I Can Haz Cheezeburger? No But Would You Like a Side of Morphine?

Tuesday, June 07, 2011
Why is it when you can't have something you want it all that much more?  All morning long yesteray, I could think of nothing other than a big fat juicy cheeseburger.  And I felt the need to tell every hospital employee I interacted with...  To be fair, I still crave one the morning after but have no desire to try and eat it.  Anyways, you're all probably wondering how the surgery went so here goes.

Mom and I headed out around 730 to catch the bus - yes we bussed it.  No reason to take a cab, we had plenty of time but not a lot of money.  Plus the bus drops us off right outside the hospital.  A lovely older gentleman (Pat) led us downstairs to the day surgery area where we were promptly ignored by two admitting clerks who were in the process of a shift change.  Despite looking directly at us, they couldn't be bother to acknowledge us or explain that they'd be with us in a minute.  Not a great way to start my day, let me tell you.  I don't like getting pissed off first thing in the morning.  Sigh.  Deep breaths, relax...  I was weighed and measured - no change in height or poundage.  Showing me to my bed, the admitting clerk thought it was a good sign that I was given lucky #7.  We'll see about that...  Into a dressing gown with some of the snaps broken (so much for luck) and then hop into bed and sit an wait. And wait.  And wait some more.

First test of the morning, an ECG.  Got to make sure the old ticker can take it.  True to form (and setting the tone for the day), I had the guy giggling within mere moments.  Good news!  I have a heart and its working.  Always a good sign.  Just as he was leaving, in popped the lab tech who took some blood.  Just two vials, nothing major.  I was a bit surprised but I didn't have to pee in a cup.  Don't get me wrong, I'm not complaining - I hate that part.  She left and in popped Pamela, the student nurse, probably the perkiest thing in navy blue scrubs you'll ever meet.  Someday she's going to make a great nurse - she was funny and upbeat (did I mention she was almost sickeningly perky?) and answered my few questions as well as explaining everything as she went along.  Blood pressure test #1 - 129/96.  A bit high on the lower number for me but considering that (1) I hadn't taken my medication and (2) I was about to have surgery, I was pretty impressed.  Under the guidance of another lovely nurse (FYI - the nursing at the Royal Alex are amazing!), Pamela attempted to insert my IV.  I had hopped they would stick it in my elbow crease rather than my hand but they apparently like to try the hand first.  It felt like it went but, apparently, it didn't.  They decided to just let the anaesthesiologist do it when they wheeled me upstairs (more on that later, hubba hubba).  Now just waiting for the porter.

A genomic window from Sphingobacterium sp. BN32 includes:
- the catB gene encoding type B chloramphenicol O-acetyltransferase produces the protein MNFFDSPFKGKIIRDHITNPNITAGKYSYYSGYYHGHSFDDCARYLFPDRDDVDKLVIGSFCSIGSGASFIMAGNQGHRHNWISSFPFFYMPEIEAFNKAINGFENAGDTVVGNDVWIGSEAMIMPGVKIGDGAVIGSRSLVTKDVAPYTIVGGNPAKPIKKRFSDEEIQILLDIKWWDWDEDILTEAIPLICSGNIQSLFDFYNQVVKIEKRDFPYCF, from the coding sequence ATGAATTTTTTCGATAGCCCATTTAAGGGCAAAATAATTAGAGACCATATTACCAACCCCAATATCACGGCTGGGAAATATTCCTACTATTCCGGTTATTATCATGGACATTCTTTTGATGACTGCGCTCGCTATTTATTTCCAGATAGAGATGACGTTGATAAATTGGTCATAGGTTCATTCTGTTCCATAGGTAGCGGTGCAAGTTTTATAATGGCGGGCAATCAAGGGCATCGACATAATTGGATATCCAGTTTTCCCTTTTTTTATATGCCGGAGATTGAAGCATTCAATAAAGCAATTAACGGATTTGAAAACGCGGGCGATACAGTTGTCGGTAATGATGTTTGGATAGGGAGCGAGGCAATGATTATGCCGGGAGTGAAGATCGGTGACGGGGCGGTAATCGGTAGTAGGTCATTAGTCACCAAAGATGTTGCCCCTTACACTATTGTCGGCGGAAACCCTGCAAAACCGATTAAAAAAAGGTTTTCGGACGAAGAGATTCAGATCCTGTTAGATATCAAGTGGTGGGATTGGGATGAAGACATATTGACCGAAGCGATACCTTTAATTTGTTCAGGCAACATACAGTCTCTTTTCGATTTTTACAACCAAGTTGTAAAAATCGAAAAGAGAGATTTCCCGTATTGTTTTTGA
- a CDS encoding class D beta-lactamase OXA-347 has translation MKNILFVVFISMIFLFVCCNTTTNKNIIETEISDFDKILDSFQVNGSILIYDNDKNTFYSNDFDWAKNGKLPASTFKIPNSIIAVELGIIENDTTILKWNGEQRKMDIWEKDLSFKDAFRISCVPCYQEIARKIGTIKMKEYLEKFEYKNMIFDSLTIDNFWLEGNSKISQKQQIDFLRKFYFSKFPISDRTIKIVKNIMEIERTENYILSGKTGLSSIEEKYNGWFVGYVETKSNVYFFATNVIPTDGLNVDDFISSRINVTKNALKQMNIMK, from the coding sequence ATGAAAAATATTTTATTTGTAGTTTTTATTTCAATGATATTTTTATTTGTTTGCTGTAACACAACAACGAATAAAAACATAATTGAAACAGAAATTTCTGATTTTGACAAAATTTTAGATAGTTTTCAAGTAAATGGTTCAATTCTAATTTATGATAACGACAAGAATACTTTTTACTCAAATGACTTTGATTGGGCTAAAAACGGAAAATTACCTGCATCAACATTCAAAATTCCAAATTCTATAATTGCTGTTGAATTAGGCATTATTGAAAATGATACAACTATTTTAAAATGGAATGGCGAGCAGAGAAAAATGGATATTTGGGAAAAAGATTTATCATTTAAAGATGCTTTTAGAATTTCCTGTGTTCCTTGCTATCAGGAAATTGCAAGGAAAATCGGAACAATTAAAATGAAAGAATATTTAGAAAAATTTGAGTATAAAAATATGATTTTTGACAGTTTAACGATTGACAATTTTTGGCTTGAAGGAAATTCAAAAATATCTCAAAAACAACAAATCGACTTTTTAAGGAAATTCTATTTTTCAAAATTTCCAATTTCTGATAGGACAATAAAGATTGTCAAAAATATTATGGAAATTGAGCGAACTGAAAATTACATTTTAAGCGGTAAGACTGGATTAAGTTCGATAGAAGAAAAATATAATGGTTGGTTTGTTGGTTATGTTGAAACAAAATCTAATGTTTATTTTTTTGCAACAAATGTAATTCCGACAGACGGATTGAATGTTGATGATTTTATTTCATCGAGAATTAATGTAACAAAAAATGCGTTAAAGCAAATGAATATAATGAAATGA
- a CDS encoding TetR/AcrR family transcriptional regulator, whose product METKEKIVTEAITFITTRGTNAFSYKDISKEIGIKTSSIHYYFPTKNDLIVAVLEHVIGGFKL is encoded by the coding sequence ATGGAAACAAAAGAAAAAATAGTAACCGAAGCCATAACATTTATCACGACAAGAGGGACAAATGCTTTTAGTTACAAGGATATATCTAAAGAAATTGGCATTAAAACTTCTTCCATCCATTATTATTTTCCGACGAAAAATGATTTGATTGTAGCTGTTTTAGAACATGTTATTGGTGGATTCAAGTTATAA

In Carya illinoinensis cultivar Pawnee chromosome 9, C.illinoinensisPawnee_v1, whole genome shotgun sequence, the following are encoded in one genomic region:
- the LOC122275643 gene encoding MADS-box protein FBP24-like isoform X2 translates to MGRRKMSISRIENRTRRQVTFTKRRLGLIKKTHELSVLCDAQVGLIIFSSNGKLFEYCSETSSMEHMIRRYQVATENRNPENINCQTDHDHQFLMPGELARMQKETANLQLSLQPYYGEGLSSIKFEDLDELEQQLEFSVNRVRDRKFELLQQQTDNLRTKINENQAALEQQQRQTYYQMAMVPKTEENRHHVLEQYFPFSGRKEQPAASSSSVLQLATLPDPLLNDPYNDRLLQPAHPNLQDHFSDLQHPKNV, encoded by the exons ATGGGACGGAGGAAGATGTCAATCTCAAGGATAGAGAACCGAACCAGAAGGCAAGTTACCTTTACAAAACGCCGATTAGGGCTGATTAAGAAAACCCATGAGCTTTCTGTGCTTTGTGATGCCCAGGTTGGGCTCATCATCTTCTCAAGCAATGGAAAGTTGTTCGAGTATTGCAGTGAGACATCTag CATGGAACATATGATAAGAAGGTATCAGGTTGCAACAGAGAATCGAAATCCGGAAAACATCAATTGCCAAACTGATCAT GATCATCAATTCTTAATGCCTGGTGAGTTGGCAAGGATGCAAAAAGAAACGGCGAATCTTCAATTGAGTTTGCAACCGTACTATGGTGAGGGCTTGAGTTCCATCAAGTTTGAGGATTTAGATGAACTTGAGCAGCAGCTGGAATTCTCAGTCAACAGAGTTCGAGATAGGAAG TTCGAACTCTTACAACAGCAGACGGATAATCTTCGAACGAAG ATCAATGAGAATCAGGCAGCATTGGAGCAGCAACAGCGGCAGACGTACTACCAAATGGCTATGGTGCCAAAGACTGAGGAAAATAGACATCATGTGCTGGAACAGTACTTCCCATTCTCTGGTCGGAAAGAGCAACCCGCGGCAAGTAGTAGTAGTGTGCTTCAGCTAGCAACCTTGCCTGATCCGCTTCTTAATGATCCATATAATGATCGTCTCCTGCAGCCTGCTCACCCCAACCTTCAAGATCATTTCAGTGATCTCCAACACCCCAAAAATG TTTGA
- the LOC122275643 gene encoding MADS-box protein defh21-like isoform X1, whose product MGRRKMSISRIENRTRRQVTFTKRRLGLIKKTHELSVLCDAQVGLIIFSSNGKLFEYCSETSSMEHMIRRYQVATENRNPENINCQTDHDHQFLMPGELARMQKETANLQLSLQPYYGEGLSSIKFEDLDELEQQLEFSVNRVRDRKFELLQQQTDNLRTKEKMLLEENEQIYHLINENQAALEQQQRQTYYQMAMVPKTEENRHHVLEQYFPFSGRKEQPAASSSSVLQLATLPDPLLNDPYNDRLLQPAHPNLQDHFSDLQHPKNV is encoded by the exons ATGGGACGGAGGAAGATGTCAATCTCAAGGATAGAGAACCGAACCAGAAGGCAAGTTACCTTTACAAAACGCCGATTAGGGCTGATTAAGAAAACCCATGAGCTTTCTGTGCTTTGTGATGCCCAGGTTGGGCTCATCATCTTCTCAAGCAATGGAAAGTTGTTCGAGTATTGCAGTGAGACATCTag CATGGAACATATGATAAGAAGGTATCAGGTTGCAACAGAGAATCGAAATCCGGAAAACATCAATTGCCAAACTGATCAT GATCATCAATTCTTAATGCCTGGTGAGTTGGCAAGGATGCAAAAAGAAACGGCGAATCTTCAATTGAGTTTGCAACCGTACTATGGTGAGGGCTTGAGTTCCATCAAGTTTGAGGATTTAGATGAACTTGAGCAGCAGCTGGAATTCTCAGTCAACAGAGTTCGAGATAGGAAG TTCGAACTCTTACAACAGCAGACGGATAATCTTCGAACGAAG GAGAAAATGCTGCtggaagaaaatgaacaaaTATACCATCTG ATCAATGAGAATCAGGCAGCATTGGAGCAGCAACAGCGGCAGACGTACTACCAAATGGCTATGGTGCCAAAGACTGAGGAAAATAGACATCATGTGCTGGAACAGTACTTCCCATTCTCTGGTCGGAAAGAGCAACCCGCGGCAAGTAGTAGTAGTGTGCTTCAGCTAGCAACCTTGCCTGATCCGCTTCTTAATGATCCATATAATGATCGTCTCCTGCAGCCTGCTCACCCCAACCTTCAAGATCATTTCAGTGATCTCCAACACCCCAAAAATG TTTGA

Not once in the morning did I feel nervous.  No butterflies, no nausea, nothing.  I was quite surprised with myself.  I just wanted to get it over and done with.  However, after Pam and her supervisor left us alone, I had a moment.  For some reason, I started crying.  Not massive blubbering sobs but a few tears that I just couldn't hold back.  Thank goodness for mom.  If she wasn't there I probably would have lost it.
Free Jewelry

Anyways back to the waiting.  Now, my surgery was scheduled for 1020.  At ten, I was still sitting in the ward.  When the clock struck 20 past, the operating room called down and wanted to know where I was.  Seems someone in admitting had not put my chart in the slot it was supposed to be so no one was called to come and get me.  Sigh....  Mark, the wonderful porter, came down and got me a few minutes later.  We chatted about Supertramp and U2 all the way up to the waiting spot in surgery.  Now there's a guy, just like Pam the Student Nurse, who really loves their job and interacting with patients.  I wish everyone could have people like that when they go to the hospital.  As he was leaving me, he patted my foot and wished me luck saying he'd see after it was all over.  I felt the tears welling up again.  Damn you Porter man, damn you.